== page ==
FAQ's

What is the Church of the Holy Sepulchre?

Is it safe to travel to Israel?

We understand people's concern regarding security due to the way the news portrays the Middle East, but it is very safe to travel to Israel. Everyone who has traveled with us before is always amazed at just how safe they feel being there. The occasional trouble spots that we see on the news are not areas where tourist go. The joy of seeing and experiencing the Holy Land far outweighs the anxiety of travel, so don't let anxiety keep you from the trip of a lifetime. We are parents and we would not jeopardize our family by traveling some place where our lives were at risk. If you have concerned loved ones, assure them that they can follow your journey via the Internet through Facebook and our website where we post daily pictures of the pilgrims.

What if I don't have a roommate? 

If you want to travel with us and the single supplement fee is a deterrent for you, go ahead and register at the double occupancy rate and most likely there is another person hoping to find a roommate as well. Closer to departure we pair up roommates by who registered first. If for some reason we can't find a roommate, you will not be obligated to go. So far we've never had that occur, so chances are good we'll find you a roommate or maybe you'll convince someone to go with you!

What is the weather like in January in Israel?

Weather in Israel can vary, so we recommend wearing layers. Be prepared for a rainy day or two with a hooded raincoat or an umbrella. We provide a packing list appropriate for the season after registration. Israel is similar to California in climate, so depending upon whether you are near the sea or in the mountains the temperature can vary per day. If you're from the Midwest, Israel in January is like autumn. Here is a packing list tips sheet.

Do you have any study resources that you recommend?

We supply our pilgrims with a study manual, a booklet written by Emily on the Church of the Holy Sepulchre and brochures from the Israeli Ministry of Tourism (when available.) We also supply a bibliography with other helpful materials.

How many people travel with you on a pilgrimage?

Israeli Guide at Caesarea MaritimaWe usually bring 4 buses of pilgrims to the Holy Land and we ensure that the whole group stays at the same hotels, eats meals together and arrives at holy sites together to have mass. Each bus has a priest and a great Israeli guide, and Jeff and Emily rotate through the buses, so if we talk about something on one bus, we will say the same on the other buses. When anyone gives a teaching, everyone can hear with an individual transmitter and ear piece.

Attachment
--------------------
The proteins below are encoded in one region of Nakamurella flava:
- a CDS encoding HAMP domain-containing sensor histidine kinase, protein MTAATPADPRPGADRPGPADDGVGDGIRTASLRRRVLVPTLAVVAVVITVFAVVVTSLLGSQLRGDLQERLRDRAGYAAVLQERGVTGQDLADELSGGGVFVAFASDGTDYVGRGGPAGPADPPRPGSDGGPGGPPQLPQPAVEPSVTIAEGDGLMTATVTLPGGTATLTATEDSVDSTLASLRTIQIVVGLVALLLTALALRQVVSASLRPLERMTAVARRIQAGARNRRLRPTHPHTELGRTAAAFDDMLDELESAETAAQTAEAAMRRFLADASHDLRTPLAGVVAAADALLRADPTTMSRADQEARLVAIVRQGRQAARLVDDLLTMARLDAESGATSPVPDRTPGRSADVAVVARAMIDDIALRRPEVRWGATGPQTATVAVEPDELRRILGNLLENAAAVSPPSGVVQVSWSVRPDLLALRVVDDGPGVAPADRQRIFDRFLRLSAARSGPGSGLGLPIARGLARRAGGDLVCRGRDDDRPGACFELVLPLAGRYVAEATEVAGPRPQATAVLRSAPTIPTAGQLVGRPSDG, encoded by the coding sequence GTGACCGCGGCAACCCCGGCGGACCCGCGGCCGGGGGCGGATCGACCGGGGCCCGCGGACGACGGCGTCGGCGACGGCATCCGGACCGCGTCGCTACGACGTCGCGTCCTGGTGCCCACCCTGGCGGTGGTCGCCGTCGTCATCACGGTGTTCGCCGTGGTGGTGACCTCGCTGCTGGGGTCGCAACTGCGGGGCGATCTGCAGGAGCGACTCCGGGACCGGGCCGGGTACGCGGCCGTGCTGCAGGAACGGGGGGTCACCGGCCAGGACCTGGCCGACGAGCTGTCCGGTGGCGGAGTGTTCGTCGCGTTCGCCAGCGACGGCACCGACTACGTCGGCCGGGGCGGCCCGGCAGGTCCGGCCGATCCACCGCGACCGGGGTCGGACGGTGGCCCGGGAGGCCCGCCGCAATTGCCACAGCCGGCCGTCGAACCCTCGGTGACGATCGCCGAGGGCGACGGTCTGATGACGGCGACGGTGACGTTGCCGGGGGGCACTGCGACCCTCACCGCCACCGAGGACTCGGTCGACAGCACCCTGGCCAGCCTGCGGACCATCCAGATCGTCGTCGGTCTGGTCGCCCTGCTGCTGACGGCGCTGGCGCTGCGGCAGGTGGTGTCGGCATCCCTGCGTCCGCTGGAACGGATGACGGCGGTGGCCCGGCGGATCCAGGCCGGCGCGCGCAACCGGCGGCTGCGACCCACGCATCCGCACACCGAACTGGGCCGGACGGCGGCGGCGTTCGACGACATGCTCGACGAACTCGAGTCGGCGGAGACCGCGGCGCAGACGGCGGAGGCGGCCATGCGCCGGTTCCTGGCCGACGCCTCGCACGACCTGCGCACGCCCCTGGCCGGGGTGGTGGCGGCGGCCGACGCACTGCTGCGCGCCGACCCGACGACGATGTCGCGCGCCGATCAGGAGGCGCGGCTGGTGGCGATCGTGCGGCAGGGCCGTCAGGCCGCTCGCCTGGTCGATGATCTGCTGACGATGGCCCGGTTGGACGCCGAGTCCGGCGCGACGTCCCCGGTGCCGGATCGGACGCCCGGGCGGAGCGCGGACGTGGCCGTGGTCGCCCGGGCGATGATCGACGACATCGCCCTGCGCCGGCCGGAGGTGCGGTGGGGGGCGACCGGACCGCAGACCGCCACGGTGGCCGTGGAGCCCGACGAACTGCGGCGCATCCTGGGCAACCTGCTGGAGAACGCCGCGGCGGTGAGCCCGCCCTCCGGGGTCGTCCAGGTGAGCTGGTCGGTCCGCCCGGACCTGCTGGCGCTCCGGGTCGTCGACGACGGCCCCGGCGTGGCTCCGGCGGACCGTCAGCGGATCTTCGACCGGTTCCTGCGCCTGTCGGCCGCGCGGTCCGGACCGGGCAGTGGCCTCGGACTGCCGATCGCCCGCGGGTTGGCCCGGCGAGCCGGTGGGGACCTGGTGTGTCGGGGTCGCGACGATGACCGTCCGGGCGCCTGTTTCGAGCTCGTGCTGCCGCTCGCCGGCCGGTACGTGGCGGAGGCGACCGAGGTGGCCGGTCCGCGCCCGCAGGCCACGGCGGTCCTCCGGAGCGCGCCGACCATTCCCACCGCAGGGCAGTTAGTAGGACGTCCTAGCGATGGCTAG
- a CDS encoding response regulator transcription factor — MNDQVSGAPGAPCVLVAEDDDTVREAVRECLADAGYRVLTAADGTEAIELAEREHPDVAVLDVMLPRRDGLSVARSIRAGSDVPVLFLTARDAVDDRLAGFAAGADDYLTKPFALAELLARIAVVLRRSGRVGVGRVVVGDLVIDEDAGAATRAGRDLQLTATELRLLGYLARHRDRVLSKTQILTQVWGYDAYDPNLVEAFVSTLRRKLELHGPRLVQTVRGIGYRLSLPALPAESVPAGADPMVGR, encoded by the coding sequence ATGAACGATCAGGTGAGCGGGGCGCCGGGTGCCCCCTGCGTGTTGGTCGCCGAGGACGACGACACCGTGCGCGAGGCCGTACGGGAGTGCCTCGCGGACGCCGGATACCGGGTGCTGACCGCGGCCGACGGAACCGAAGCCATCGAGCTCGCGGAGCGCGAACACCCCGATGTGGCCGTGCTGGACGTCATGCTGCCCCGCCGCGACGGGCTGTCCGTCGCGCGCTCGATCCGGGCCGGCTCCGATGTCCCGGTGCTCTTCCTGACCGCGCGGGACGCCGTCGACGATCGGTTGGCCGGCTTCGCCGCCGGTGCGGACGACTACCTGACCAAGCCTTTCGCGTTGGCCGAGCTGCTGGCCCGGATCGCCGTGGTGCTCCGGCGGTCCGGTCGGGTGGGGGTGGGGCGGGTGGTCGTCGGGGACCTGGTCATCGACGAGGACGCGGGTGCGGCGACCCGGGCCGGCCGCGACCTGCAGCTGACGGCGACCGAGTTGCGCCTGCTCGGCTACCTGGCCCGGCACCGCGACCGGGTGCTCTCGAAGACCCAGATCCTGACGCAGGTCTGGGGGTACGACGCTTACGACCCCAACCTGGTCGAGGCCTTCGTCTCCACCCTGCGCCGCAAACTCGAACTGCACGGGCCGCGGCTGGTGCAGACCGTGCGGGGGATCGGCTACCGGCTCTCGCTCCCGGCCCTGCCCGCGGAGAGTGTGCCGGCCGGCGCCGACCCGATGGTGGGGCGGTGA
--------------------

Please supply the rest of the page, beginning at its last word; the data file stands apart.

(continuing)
Our pilgrimages are a great opportunity to make lasting friends with each bus taking on a personality of its own. At certain sites each bus is guided individually by their Israeli tour guide. We are very proud that each of these guides is very knowledgeable, helpful and attuned to the Catholic faith so each group has a similar experience.

What if you are not Catholic?

Mass at St. Peter Primacy

On each trip we usually have several who are not Catholic. They attend all activities with the group and so far we have never had anyone come away from the tour feeling they did not have a spiritual journey. Each spot where we celebrate mass is a significant holy site, and Jeff teaches the site's historical and biblical significance with spiritual insight. The beauty and spirituality of just being where Christ walked and talked is wonderful. The mass is a form of commemorating the spiritual significance of the Life of Christ as we visit the holy sites. Even though non-Catholics can't receive communion, the experience will be uplifting, and they are welcome to come to communion with arms crossed over their chest to receive a blessing from the priest. We also have prayer and meditation time on the Mt. of Beatitudes overlooking the Sea of Galilee.

A non-Catholic would feel very welcome on our pilgrimages, especially if a good friend is accompanying him or her.